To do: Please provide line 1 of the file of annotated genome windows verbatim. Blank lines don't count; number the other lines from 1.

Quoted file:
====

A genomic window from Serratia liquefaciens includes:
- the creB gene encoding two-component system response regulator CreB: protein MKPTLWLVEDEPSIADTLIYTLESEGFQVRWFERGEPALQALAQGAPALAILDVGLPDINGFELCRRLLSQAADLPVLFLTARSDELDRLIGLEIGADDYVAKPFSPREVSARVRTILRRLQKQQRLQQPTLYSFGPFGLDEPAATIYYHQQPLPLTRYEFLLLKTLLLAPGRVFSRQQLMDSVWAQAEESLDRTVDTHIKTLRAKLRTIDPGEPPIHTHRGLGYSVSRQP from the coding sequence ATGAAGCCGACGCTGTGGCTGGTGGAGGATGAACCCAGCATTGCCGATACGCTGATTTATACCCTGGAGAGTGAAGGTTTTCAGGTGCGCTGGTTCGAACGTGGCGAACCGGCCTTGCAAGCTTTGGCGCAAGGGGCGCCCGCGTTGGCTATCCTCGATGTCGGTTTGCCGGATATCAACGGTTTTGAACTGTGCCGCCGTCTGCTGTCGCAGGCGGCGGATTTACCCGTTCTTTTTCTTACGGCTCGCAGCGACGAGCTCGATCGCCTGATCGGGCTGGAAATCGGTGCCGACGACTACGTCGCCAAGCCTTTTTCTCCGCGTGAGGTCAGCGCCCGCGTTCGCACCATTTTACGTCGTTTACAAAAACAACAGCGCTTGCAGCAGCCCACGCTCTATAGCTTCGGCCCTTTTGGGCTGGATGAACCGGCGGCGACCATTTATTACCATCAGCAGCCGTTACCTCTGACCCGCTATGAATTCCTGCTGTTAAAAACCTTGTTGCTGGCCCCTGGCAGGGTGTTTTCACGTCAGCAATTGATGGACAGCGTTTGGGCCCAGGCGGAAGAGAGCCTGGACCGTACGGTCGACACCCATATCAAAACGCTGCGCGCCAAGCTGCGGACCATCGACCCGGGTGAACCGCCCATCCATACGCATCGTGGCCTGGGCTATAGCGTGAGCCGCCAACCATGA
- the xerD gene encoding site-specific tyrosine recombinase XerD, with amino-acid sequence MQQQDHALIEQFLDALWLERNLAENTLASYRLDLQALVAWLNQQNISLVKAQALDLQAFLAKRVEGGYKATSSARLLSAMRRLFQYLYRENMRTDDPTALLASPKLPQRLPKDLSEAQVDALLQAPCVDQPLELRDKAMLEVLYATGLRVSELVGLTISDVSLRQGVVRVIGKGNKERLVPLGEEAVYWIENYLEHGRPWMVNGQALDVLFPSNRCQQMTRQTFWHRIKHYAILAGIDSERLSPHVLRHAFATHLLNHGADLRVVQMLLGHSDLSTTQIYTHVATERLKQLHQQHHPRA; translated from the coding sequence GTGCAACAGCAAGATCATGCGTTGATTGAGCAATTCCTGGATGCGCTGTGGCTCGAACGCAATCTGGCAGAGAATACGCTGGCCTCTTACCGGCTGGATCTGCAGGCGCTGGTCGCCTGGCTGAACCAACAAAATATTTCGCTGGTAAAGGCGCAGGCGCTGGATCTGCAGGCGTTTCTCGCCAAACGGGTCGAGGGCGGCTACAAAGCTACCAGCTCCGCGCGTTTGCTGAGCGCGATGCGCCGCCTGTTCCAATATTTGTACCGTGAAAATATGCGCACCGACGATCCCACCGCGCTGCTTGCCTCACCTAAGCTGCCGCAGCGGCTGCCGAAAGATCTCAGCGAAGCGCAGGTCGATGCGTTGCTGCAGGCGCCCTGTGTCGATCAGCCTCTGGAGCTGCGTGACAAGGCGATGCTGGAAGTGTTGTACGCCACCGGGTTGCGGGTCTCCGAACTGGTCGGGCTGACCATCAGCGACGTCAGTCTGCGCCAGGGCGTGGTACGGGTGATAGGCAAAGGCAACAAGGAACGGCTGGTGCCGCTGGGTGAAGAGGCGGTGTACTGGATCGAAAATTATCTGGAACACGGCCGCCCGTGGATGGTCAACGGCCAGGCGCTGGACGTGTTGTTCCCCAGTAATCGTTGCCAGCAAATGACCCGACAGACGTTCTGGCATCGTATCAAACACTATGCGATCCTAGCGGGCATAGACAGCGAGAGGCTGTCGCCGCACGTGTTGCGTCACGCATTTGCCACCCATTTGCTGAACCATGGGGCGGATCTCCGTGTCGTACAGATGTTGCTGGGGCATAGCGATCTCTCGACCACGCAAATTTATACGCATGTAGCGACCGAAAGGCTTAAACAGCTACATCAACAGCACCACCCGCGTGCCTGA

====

A genomic window from Serratia liquefaciens includes: